Grenada downgrade fuels contagion fears
The ratings downgrade suffered by Grenada and other Caribbean countries have raised fears of contagion
Countries in the Caribbean must work together to ensure that problems in some economies do not spread to their neighbours, a senior minister told Emerging Markets.
The Caribbean received more bad news this week after Grenada announced that it would restructure its public debt. Prime Minister Keith Mitchell said the global financial crisis had had a serious impact on the countrys financing, aggravating the severe debt overhang that continues to weigh down our economy. It is now time for Grenada to confront the fact that it cannot continue to pay its debts on current terms.
Bhoe Tewarie, Trinidad and Tobagos planning and sustainable development minister told Emerging Markets in an interview: The countries in the Caribbean are so connected, these problems have implications for the countries around it.
If there is a problem in Grenada, which is our nearest neighbour, obviously it will have an impact. There is a responsibility in the region to ensure that the Caribbean moves out of the challenges we now face.
Marla Dukharan, group economist for RBC Caribbean Banking headquartered in Trinidad and Tobago, said the fact that St. Kitts, Belize, Jamaica and Grenada had all entertained sovereign debt restructures did not imply there was an element of contagion within the Caribbean.
Dukharan said the severe fiscal and liquidity shortages being experienced in Grenada since 2012 are a direct result of weak tourism numbers and declining grant inflows, based on a high dependence on European countries for the same.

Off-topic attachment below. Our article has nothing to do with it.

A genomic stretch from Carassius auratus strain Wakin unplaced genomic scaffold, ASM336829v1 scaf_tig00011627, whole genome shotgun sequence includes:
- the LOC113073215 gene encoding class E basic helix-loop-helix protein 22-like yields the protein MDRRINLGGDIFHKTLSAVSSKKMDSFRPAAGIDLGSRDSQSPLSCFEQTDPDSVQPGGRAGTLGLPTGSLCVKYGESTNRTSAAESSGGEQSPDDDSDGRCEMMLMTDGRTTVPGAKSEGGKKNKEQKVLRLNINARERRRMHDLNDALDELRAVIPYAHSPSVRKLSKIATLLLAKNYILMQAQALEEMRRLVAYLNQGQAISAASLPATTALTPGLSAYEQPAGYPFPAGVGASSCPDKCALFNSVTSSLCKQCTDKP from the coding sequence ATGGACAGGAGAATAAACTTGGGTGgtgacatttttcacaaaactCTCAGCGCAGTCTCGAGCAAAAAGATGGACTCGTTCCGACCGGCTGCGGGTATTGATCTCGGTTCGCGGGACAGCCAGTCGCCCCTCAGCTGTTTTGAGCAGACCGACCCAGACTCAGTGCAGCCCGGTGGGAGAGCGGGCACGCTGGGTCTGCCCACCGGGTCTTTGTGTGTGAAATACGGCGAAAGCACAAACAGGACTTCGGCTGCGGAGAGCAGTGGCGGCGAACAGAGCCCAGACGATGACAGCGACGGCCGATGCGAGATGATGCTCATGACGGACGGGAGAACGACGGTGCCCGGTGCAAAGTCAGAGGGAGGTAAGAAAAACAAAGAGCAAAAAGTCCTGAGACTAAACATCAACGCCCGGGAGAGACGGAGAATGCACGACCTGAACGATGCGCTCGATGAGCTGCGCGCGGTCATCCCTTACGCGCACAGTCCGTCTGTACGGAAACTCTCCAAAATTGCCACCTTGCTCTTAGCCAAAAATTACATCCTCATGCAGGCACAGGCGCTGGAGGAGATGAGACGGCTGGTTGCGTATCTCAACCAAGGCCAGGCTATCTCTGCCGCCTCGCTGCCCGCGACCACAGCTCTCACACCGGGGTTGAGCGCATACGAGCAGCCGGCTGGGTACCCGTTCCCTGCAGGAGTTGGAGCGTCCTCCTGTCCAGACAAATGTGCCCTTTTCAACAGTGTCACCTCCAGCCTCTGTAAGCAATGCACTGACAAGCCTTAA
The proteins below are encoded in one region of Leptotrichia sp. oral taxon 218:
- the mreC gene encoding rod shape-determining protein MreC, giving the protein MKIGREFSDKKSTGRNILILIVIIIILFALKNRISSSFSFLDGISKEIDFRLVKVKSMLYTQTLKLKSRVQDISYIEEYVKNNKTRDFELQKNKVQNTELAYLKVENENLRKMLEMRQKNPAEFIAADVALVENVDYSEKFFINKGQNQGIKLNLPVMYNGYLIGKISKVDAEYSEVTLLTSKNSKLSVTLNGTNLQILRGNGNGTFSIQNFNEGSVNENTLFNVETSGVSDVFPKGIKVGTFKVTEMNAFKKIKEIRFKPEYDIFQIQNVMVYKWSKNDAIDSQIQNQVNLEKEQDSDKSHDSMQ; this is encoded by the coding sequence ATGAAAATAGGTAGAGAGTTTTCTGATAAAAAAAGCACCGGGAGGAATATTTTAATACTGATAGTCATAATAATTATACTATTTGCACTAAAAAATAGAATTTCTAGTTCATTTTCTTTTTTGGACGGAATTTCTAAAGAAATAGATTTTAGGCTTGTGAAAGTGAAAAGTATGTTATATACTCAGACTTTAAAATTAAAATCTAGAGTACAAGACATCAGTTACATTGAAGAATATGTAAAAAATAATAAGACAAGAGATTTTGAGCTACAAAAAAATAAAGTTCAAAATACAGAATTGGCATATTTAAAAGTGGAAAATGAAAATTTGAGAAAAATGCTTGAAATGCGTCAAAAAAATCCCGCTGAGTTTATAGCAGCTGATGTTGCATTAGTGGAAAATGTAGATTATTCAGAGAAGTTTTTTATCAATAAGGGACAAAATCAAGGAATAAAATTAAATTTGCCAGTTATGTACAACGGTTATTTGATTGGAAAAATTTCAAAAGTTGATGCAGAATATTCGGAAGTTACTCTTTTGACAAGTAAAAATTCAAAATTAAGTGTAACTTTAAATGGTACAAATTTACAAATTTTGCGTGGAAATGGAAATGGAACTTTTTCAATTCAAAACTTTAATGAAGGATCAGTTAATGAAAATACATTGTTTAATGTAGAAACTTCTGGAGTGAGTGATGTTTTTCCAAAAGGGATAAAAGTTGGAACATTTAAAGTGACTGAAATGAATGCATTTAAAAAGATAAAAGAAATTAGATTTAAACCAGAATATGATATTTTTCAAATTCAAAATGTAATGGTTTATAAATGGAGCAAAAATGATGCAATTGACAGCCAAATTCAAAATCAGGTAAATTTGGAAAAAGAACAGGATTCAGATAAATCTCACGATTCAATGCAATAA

The primary driver in the region, with a few notable exceptions, such as Trinidad and Tobago, is tourism. Tourism nosedived with the international financial meltdown and is just now beginning to bounce back to pre-crisis levels.
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It also lowered Puerto Ricos general obligation rating to BBB- with a negative outlook. The agency made the decision based on Puerto Ricos estimated fiscal budget gap for 2013.
Grenada joins other economies in the Caribbean with major debt problems. Jamaica announced this month that it had reached a deal with bondholders to swap approximately $9 billion for lower-yielding bonds.
Moodys downgraded Jamaicas debt rating on March 7 to Caa3. S&P has Jamaica at CCC+, while Fitch has the debt rating at CCC.
Most of the bad news in the region is centralized in the Caribbean, Joydeep Mukherji, managing director sovereign ratings at S&P, told Emerging Markets. These are small, open economies (and) most of them have high debt-GDP ratios.
The Caribbean Development Bank reported that a third of Caribbean economies slipped into recession in 2012.
Mukherji said the region faces a difficult road ahead. These are countries with high debt, low growth and natural disasters. That is the context today, he said.
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